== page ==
August29Things Your Ski Resort Won’t Tell You
1. "Snowboarders Are Our Best Friend – and Our Worst Enemy"
Since the number of Alpine skiers has dropped to about 14 percent for the recent decade, most ski resorts experience tough time. In order to maintain the decent level of profits ski resorts do everything possible to attract snowboarders whose number has increased roughly 21 during the same period. But skiers must beware of snowboarders who are very hazardous to their health. Very often a skier can be knocked down by a snowboarder and this can lead to injuries. Having both skiers and snowboarders on the mountains always means trouble. First of all these two sports have a completely different rhythm. In addition snowboarders have a blind spot whereas skiers don’t and a reputation of being really reckless. But profit margins dictate that the resorts let snowboarders rule the mountains.
2. "We Fudge Our Snow Conditions"
Have you ever wondered why one ski resort boasts 12 inches of perfectly packed snow while the other one down the road reports only 4 inches? Many snow-surface advisors do admit that their estimates are not precise but rather approximate. They account it by the fact that there can be 2 inches in one place and 18 inches in another so they typically provide some average figure. And when the weather conditions are really bad many skiing resorts count primarily on euphemisms. By saying "thin spots" they actually mean rock, and the taboo words are "frozen" (because it is often associated with ice) and "rain".
3. "Climate Change Could Run Us Into the Ground"
A soft winter can easily make any ski resort go in the red. And as the climatic changes are inevitable and the weather is rather unpredictable, all ski resorts now have snowmaking equipment that considerably increases their expenses. And the snowmaking costs continue to grow meaning the increase of the cost of services. In fact skiing as a form of recreational activity has already become pretty expensive. Resorts also try to save where possible, primarily on staff and supply. For instance, there can be fewer ski patrollers on the slopes with half equipped portable safety kits.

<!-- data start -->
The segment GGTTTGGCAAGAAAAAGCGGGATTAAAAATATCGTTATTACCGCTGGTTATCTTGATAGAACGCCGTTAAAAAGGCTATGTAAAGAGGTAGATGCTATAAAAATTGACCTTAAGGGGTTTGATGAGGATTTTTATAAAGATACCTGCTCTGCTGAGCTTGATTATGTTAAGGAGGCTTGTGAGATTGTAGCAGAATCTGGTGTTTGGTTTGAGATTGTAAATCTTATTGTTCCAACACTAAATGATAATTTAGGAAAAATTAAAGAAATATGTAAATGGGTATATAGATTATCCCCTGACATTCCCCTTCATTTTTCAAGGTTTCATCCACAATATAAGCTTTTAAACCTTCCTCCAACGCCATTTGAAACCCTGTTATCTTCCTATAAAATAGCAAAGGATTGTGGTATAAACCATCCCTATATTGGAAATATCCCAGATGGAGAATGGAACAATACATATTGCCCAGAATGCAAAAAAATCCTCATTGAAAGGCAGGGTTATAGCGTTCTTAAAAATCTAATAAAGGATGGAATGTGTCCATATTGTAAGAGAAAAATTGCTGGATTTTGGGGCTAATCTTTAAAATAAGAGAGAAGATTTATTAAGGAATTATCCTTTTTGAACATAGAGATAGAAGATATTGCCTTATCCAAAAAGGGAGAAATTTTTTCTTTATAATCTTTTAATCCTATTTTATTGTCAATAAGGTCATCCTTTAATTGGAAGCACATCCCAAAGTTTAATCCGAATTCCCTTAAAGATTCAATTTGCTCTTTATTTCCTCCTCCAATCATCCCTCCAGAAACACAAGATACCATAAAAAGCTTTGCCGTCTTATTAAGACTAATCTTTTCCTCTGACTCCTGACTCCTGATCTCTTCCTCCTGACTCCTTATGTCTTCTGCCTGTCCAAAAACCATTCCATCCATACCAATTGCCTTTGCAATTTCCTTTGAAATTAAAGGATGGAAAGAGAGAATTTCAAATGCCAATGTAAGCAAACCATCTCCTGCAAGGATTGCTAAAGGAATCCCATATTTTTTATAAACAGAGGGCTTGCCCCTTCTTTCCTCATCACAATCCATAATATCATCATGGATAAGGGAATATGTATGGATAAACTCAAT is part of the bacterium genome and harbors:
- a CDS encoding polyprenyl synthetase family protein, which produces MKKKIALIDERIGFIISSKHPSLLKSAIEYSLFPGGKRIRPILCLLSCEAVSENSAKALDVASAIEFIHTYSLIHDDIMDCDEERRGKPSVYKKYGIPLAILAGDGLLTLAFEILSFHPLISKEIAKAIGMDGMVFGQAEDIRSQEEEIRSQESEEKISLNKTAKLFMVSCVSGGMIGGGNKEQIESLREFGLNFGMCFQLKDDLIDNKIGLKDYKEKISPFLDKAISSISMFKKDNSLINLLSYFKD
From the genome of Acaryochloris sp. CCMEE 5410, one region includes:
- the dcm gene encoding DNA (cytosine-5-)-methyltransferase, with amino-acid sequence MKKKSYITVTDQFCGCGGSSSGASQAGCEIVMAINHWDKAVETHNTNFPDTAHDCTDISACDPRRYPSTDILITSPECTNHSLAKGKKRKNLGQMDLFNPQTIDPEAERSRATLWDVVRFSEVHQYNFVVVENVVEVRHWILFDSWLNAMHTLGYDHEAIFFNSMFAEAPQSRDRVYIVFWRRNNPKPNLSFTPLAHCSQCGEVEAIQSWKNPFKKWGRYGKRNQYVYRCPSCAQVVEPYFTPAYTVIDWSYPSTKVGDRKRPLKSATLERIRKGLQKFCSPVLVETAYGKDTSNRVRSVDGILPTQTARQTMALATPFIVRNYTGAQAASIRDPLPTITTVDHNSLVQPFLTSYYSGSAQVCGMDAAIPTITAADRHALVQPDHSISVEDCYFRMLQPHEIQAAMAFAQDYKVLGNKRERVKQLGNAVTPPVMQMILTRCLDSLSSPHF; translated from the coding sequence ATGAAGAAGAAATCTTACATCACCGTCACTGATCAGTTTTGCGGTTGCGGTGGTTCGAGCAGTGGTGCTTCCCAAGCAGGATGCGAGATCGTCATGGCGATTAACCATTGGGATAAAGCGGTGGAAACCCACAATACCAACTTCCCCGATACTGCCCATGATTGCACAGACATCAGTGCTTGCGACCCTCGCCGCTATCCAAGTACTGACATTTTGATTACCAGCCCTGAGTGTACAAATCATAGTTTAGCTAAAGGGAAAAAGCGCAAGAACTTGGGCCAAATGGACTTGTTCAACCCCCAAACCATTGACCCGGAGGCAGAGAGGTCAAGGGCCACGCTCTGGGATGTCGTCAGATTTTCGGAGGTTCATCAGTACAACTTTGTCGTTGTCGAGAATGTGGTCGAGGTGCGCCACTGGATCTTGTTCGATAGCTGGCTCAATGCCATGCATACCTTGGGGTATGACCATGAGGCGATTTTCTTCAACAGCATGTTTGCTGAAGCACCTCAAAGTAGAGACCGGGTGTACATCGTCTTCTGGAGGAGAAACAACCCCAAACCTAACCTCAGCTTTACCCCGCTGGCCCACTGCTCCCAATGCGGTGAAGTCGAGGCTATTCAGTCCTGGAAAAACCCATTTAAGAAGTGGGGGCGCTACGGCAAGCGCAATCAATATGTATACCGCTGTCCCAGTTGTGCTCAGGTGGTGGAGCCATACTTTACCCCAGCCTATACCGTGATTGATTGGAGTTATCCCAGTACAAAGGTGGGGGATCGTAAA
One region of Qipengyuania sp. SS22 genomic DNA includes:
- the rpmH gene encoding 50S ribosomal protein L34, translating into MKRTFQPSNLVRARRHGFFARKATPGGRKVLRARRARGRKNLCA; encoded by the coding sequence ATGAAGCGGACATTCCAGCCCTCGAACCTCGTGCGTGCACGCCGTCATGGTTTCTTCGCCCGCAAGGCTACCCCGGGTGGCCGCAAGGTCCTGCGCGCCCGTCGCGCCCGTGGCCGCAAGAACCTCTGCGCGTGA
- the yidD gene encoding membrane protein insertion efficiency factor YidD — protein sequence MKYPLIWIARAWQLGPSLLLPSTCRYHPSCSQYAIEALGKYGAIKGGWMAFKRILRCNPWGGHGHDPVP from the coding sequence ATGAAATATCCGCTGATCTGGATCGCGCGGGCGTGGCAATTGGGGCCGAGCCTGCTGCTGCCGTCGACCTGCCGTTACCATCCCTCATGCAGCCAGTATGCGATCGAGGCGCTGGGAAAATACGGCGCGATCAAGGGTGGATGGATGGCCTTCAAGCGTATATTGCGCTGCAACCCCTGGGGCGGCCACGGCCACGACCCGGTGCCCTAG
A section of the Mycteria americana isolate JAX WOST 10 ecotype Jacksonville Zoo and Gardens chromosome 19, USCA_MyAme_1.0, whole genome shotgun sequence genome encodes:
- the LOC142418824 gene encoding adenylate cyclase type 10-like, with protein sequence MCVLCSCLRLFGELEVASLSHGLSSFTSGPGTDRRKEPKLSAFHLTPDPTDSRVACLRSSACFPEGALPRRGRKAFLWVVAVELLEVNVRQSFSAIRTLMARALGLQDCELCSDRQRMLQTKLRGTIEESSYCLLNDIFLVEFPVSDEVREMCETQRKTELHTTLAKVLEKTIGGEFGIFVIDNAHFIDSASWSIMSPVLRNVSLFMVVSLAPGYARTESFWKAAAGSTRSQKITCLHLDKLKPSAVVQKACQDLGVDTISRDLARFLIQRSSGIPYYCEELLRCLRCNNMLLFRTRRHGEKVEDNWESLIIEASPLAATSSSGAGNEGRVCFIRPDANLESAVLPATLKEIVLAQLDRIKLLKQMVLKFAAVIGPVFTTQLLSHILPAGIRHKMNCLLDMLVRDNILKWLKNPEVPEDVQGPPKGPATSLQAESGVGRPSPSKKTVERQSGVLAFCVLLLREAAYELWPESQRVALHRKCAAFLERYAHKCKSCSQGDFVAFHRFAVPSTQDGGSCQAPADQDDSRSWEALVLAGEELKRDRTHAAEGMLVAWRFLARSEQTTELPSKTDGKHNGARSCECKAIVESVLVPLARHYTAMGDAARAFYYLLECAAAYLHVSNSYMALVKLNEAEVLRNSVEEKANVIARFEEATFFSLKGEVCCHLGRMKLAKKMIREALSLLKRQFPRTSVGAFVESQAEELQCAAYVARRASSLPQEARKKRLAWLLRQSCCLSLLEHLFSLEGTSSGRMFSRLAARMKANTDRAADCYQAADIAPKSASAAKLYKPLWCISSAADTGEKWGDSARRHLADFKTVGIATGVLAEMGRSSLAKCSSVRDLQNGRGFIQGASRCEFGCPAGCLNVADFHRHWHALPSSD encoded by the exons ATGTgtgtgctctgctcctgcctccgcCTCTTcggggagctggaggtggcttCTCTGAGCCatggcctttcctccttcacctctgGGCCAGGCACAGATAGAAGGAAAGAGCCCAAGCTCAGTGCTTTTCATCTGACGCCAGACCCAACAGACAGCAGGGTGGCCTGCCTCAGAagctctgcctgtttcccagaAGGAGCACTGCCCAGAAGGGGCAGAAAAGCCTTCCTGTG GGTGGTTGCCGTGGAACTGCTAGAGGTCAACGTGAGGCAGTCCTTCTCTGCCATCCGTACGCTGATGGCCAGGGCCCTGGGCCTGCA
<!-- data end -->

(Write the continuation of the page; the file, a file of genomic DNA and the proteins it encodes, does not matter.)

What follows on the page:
Fortunately not all resorts care only about profit. 12 of Colorado’s 26 ski resorts offset 100% of their energy use with renewable energy credits. Also environmental impact statements are run to minimize land damage when new lifts are installed or new terrain is added. For instance Arapahoe Basin recently has added 400 acres of terrain and cut down only 1 percent of trees.
4. "Only Suckers Pay Full Price"
Planning skiing in Colorado Springs make sure you check the local retailer Ski Shop for discounted one-day lift tickets. Here you can get $20 off the on-the-mountain rate when purchasing a one-day ski ticket for Winter Park or you can save about $10 if you prefer to ski Copper Mountain.
Indeed, the lift ticket price system is rather complicated and can seem a real maze for the beginners as each season the prices do fluctuate several times and are typically up by 4 percent from one year to the next. But those willing to score good deals can always get discounts. Check www.cheapskiingguide.com for discounted tickets in nine states including Vermont, New Hampshire and New York.
5. "Our Instructors Need Lessons Themselves"
In fact, about half of all ski instructors have only minimal experience which allows them to do only the most basic turns. According to the Professional Ski Instructors of America (PSIA) that set guidelines at most resorts many certified instructors have Level One and only 25 percent of instructors have Level Three which means the highest level of skiing mastery. Moreover, in most cases the instructors aren’t PSIA certified at all as some of them become instructors just to get the free season ticket and enjoy the slopes.
6. "We’re Blowing Snow - And a Lot of Hot Air"